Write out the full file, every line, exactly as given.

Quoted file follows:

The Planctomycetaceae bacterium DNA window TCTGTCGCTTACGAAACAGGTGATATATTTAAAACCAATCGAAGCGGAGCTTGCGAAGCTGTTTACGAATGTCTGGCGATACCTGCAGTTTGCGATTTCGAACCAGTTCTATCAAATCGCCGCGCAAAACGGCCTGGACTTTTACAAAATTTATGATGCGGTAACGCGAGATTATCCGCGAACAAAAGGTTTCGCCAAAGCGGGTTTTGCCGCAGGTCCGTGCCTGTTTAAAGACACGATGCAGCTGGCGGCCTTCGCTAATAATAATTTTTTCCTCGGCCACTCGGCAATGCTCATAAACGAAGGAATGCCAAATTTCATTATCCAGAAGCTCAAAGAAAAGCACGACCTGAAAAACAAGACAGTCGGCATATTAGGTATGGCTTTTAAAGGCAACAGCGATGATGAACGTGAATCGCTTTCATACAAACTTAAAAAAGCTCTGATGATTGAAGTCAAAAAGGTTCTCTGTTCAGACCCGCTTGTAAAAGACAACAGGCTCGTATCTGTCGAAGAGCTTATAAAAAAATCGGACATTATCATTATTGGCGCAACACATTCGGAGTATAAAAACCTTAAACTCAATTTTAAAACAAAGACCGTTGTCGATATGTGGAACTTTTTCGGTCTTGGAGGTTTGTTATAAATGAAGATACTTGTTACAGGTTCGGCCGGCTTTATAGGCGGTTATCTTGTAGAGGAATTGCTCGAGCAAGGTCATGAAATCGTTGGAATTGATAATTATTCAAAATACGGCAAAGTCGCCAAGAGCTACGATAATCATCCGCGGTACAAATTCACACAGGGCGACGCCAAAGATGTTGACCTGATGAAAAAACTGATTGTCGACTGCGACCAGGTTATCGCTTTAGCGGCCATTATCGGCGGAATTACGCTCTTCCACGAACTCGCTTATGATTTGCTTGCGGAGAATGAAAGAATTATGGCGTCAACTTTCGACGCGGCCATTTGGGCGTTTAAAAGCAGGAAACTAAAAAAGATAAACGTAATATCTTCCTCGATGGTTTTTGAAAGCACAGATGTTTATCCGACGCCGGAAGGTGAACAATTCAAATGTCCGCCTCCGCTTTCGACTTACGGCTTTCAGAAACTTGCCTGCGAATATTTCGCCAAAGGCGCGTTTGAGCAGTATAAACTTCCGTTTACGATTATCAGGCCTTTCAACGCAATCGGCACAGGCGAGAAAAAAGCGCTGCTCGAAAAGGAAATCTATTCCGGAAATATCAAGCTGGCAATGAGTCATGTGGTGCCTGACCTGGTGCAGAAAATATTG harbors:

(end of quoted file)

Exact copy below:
The Planctomycetaceae bacterium DNA window TCTGTCGCTTACGAAACAGGTGATATATTTAAAACCAATCGAAGCGGAGCTTGCGAAGCTGTTTACGAATGTCTGGCGATACCTGCAGTTTGCGATTTCGAACCAGTTCTATCAAATCGCCGCGCAAAACGGCCTGGACTTTTACAAAATTTATGATGCGGTAACGCGAGATTATCCGCGAACAAAAGGTTTCGCCAAAGCGGGTTTTGCCGCAGGTCCGTGCCTGTTTAAAGACACGATGCAGCTGGCGGCCTTCGCTAATAATAATTTTTTCCTCGGCCACTCGGCAATGCTCATAAACGAAGGAATGCCAAATTTCATTATCCAGAAGCTCAAAGAAAAGCACGACCTGAAAAACAAGACAGTCGGCATATTAGGTATGGCTTTTAAAGGCAACAGCGATGATGAACGTGAATCGCTTTCATACAAACTTAAAAAAGCTCTGATGATTGAAGTCAAAAAGGTTCTCTGTTCAGACCCGCTTGTAAAAGACAACAGGCTCGTATCTGTCGAAGAGCTTATAAAAAAATCGGACATTATCATTATTGGCGCAACACATTCGGAGTATAAAAACCTTAAACTCAATTTTAAAACAAAGACCGTTGTCGATATGTGGAACTTTTTCGGTCTTGGAGGTTTGTTATAAATGAAGATACTTGTTACAGGTTCGGCCGGCTTTATAGGCGGTTATCTTGTAGAGGAATTGCTCGAGCAAGGTCATGAAATCGTTGGAATTGATAATTATTCAAAATACGGCAAAGTCGCCAAGAGCTACGATAATCATCCGCGGTACAAATTCACACAGGGCGACGCCAAAGATGTTGACCTGATGAAAAAACTGATTGTCGACTGCGACCAGGTTATCGCTTTAGCGGCCATTATCGGCGGAATTACGCTCTTCCACGAACTCGCTTATGATTTGCTTGCGGAGAATGAAAGAATTATGGCGTCAACTTTCGACGCGGCCATTTGGGCGTTTAAAAGCAGGAAACTAAAAAAGATAAACGTAATATCTTCCTCGATGGTTTTTGAAAGCACAGATGTTTATCCGACGCCGGAAGGTGAACAATTCAAATGTCCGCCTCCGCTTTCGACTTACGGCTTTCAGAAACTTGCCTGCGAATATTTCGCCAAAGGCGCGTTTGAGCAGTATAAACTTCCGTTTACGATTATCAGGCCTTTCAACGCAATCGGCACAGGCGAGAAAAAAGCGCTGCTCGAAAAGGAAATCTATTCCGGAAATATCAAGCTGGCAATGAGTCATGTGGTGCCTGACCTGGTGCAGAAAATATTG harbors: